So with the clarity of hindsight, it’s quite clear, even though I have to admit I had never realized it before just now: Every single one of my book contracts came about as a result of long-term networking that took place, in every instance, over a period of years. It wasn’t the kind of networking that involves desperate authors running around conventions with manuscripts in their hands, sweating every time they meet someone new because THIS might just be the Golden Ticket to publication. No. It was the kind of networking that goes out, has a good time, does the best work one can do when the LITTLE opportunities present themselves, and then has a foundation laid so that when the BIG opportunity presents itself, the deal is already more than halfway done.

That’s the kind of networking you need to be thinking about when you attend workshops and signings, lectures and conventions. It’s the kind of networking you need to do in all areas of your life. Relax. Have fun. Make friends.

That’s the kind of networking that gets books published.

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12 comments to How To Get Books Published

  • Amen.
    Spot on.
    Bob’s yer uncle.
    Okay, I don’t know if I’m using that last one correctly but I think I am (if not, my apologies to all Australians). Point is that this post illustrates networking at its core. Business relationships that may turn into friendships that some day in the future turn into opportunities. Thanks for detailing it out so clearly.

  • Obviously this is just the ten-thousand foot, ten-second overview. There’s a lot more that went into building all of those relationships, but this was never meant o be a primer on how to build relationships, just my thoughts on why they’re important.

  • Networking and relationships are very important, Edmund, but there’s also one thing your post pointed out to me that you failed to mention. You also worked. You worked HARD.

  • Great advice, Ed. And, Stuart, you are using “Bob’s your uncle” correctly. We Brits say it too.

  • And Bob is a Canadian uncle too (I always thought he was married to Fanny who is the other half of the expression {Bob’s your Uncle, Fanny’s your aunt} except her name means rude things so I think she was dropped unfairly from the expression)

    I love to read about author’s journey to publication. I reminds me that there really is no tried and true formula and there are several paths. The one common aspect seems to be ‘write more.

    Thanks

  • Maybe we can get Bob to do a guest post here sometime. He certainly seems to be well-traveled…

  • Edmund,
    I’d love to add a bit here, just thinking through my fingertips. The relationships formed in publishing are just like relationships formed anywhere – people of like minds meet, sometimes recognizing a rapport instantly, like eyes meeting across a crowded room, others take a bit of time and effort. All those relationships are fluid and dynamic and carefully balanced.

    Regardless of how easy or difficult they start out and may appear to the casual observer, they take a lot of work to establish, grow, and strengthen. They aren’t easy to maintain, aren’t cliques, and (usually) aren’t exclusive to others. They *are* fun, but they are also work, and working to establish relationships is part of the business of writing.

    And…
    >>Over the course of a drunken weekend in an RV in a parking lot outside a con, then, that friendship somehow turned into a book.>>

    Lest our readers think we all got sloshed, actually, we each had about 2 drinks over a 4 hour period. Not drunk. We were simply falling for the … the … whatever happened in that short time between us all: the friendships that were woven, the business opportunities that were initiated, the magic that started in the RV.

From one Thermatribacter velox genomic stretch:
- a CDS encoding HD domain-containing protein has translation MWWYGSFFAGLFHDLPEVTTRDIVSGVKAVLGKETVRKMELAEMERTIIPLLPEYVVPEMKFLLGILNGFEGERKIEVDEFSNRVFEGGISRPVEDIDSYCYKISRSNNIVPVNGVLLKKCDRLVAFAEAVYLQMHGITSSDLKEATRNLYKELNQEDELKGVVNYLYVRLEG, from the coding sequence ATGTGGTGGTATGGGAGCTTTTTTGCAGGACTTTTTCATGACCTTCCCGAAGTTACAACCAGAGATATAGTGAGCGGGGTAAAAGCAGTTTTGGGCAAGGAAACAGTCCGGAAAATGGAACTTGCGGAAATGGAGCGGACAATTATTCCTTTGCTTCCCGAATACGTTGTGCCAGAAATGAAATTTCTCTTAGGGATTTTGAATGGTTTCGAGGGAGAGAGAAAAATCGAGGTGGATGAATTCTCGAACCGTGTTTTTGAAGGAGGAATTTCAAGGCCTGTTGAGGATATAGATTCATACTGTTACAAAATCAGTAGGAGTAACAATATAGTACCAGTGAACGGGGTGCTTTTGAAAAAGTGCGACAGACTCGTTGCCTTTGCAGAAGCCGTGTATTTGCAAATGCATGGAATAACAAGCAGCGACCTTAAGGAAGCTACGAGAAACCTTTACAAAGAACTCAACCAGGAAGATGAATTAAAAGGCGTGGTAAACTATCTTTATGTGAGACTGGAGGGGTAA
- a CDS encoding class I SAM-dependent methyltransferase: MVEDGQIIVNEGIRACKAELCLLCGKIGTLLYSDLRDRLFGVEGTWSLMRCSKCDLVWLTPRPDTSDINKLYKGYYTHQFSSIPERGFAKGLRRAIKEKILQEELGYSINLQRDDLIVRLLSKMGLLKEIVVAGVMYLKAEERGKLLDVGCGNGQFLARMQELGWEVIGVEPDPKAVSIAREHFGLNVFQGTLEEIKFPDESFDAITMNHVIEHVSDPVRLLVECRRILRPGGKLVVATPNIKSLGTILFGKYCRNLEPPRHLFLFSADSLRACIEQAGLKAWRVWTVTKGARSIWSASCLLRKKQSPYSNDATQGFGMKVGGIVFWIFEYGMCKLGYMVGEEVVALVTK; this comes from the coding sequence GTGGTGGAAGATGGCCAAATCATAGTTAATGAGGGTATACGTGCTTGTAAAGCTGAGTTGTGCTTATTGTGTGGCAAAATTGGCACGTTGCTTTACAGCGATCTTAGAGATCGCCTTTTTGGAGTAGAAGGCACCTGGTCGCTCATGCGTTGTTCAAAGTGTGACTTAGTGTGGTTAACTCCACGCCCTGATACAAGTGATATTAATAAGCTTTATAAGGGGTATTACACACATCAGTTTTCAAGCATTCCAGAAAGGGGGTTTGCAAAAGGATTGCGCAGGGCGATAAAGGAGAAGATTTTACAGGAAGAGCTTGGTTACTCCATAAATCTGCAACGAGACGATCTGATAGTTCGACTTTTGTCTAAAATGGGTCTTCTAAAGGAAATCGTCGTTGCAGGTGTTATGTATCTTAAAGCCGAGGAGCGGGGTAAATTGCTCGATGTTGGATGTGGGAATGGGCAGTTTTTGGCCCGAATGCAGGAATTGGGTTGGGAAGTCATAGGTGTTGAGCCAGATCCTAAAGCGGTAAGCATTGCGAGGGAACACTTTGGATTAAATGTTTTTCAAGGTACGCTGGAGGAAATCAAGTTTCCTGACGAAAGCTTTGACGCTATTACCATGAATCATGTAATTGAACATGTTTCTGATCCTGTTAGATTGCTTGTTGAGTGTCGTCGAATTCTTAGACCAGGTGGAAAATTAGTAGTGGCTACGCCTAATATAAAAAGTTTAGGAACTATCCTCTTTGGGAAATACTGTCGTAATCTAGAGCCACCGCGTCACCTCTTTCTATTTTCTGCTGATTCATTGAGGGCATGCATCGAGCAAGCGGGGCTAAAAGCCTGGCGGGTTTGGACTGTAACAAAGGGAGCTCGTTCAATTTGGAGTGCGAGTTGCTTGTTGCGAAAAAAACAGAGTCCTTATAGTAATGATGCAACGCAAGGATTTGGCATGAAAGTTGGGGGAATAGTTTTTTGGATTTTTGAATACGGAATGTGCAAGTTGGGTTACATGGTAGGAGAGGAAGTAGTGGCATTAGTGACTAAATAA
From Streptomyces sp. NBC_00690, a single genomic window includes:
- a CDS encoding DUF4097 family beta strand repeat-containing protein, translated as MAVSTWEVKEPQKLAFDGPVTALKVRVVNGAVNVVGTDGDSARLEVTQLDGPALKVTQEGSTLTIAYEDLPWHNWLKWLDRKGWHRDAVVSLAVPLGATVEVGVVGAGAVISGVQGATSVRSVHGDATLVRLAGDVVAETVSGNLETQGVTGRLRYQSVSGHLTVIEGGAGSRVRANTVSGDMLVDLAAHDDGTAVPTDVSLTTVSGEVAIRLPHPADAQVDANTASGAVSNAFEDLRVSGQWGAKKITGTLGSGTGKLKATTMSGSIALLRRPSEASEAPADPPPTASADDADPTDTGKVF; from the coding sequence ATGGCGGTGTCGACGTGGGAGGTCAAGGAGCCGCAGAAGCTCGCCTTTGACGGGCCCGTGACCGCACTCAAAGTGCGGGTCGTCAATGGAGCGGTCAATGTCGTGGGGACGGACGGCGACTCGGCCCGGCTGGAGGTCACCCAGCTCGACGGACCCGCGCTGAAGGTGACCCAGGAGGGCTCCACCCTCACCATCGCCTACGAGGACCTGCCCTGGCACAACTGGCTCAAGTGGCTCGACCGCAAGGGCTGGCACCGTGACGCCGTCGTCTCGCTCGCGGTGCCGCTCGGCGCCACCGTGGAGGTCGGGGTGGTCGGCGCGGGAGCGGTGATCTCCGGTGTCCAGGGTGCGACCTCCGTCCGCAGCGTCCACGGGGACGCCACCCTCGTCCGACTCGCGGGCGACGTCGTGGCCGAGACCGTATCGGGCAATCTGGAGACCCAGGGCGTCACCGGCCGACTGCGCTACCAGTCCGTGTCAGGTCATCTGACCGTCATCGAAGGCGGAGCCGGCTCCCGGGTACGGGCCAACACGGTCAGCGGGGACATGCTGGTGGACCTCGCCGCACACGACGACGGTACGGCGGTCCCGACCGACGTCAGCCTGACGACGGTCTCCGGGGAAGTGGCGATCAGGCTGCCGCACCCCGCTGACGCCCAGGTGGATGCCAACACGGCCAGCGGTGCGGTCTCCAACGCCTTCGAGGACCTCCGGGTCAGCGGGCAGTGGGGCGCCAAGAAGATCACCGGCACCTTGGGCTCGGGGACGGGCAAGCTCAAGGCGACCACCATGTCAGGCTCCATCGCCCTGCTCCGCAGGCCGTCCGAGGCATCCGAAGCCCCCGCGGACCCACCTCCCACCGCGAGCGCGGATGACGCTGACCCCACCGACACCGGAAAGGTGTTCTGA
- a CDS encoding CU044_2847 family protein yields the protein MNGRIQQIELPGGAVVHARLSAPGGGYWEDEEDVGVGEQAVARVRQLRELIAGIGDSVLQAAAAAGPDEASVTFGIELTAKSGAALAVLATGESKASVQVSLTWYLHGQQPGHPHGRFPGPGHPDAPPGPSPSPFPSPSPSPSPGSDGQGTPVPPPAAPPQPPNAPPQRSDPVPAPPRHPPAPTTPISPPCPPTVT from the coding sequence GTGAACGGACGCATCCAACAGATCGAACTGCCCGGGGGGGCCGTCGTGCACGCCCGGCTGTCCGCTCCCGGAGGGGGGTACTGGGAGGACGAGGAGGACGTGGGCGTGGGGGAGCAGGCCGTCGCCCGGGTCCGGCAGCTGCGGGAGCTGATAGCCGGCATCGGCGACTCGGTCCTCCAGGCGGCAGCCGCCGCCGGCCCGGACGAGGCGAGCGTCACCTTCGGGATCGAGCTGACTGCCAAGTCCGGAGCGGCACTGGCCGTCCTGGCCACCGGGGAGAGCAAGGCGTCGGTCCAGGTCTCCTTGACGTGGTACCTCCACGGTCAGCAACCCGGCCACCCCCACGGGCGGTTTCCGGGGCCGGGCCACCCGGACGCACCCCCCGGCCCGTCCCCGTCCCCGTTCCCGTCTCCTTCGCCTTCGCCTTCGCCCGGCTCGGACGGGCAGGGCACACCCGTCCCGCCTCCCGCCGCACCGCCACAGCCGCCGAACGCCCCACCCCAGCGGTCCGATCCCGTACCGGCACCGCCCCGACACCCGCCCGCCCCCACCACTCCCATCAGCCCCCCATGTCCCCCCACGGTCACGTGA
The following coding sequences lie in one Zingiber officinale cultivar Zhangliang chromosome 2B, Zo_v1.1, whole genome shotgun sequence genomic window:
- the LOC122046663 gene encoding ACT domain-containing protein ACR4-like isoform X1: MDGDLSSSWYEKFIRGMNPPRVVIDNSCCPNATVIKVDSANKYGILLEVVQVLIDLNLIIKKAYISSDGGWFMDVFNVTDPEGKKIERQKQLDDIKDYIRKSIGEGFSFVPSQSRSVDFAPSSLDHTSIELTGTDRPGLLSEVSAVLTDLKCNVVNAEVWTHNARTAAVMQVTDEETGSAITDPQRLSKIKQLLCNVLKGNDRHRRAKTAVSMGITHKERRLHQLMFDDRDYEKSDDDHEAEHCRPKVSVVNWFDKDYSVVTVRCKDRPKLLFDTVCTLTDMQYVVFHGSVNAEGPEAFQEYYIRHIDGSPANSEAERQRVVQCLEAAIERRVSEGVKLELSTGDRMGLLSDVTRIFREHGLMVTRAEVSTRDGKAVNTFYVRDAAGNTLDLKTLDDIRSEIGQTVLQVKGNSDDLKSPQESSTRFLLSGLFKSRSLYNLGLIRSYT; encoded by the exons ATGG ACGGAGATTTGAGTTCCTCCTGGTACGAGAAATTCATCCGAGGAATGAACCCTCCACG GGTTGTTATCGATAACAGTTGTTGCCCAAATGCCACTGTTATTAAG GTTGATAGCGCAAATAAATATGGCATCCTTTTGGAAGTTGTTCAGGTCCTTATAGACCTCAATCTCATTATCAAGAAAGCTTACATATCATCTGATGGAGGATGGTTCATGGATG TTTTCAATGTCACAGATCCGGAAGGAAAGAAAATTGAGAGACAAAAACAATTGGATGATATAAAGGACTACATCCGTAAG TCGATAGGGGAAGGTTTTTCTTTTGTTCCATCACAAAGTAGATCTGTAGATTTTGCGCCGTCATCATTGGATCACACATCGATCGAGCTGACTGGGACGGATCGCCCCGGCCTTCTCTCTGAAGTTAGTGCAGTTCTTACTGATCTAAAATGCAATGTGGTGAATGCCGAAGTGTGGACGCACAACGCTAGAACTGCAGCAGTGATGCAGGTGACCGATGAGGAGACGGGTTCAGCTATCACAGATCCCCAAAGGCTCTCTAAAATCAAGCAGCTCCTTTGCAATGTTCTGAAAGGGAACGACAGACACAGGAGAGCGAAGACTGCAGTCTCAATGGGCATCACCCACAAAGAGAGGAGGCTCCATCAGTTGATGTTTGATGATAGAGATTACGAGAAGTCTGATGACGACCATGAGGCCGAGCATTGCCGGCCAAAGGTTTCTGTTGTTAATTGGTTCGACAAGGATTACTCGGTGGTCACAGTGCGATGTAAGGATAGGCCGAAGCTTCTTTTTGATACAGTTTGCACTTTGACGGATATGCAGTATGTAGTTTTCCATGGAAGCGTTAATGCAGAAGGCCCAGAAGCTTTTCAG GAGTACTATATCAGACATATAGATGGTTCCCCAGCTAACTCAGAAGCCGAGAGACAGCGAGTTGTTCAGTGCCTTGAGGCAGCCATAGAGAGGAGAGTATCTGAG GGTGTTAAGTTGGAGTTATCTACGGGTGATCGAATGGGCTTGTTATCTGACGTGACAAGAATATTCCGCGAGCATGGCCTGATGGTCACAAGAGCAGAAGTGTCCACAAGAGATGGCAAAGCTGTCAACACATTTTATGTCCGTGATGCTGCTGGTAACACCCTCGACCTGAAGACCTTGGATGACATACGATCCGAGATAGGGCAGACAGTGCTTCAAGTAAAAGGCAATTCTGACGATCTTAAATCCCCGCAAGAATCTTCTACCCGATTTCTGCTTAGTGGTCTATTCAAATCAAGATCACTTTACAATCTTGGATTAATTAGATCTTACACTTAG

That group relationship has proven so pleasant and so useful in so many ways I cannot begin to list them all. And the relationship(s) and benefits are still evolving and growing, just like your relationships with your other publishing pals.

    Thanks for the post and for the reminder that work can be fun and that friendships can be profitable, leading to greater success and mutual support for all parties.

  • Making the initial connection seems to be the hard part. I’m happy to be a minion/gofer, but most of my experience beyond that has been with the planning and organizing of gatherings and retreats. I’d love to help out in the writing field. But how do I get that initial conversation started?

  • Great post, Ed! Fascinating to know your journey and great points on networking.

    Now, lest readers think that you have to know someone to get published, I’d like to point out that a lot of writers do come from the slush pile. I would be one of them. Now I’m playing catchup on the networking part. ^_^

  • Edmund,
    Rather than just tell us that networking is important, you also showed us though several quality examples. Nicely executed.

    Maybe someday you could talk about your workshop experience. I applied to Odyssey this year, but didn’t realize until too late, that there are several great workshops besides it and Clarion(s).

    Congrats on the publications, btw.

    Cheers,
    NGD

  • Late with this. Sorry for that; I was running a local event yesterday and didn’t have the time or energy for anything else. I think the key unstated part of this (aside from Lyn’s excellent observation about how hard Edmund has worked) is the Stuart Jaffe principle: Be nice. Edmund is personable, funny, kind, generous, and an all around good guy. People want to hang out with him. People want to work with him on stuff. It’s not enough to be known. There are plenty of jerks out there who people know all too well. Be like Ed. Be nice.

  • Faith, All valid points, except the part about the alcohol. You’re going to ruin our mystique if you be that honest. We were all drunk as hell, like Hemmingway. That’s my story and I’m sticking to it.

    Kalayna, Thanks for the counter-point. There never has been one way to do it and there never will be.

    Laura, I have a friend who spent many years running.organizing things at conventions and actually was able to land a full time job utilizing those same skill. The con experience actually helped her get the job. From a writing standpoint, don’t think of it in terms of minion/gofer; just find like-minded people with similar interests and make friends. You were wonderful to meet at ConCarolinas and your contributions to the party were hugely appreciated. I think what you need to do now find a few folks who are at your level as writers and find ways to help each other grow and develop.

    NGD, I’ll put together a post for next week regarding workshops. I might even invite a few folks who’ve done several and see if they’re willing to compare and contrast. It’s a great idea for a new post.

    David, As always, too kind. Especially in light of how badly I have abused you at times. I save all the good stuff for you, my friend.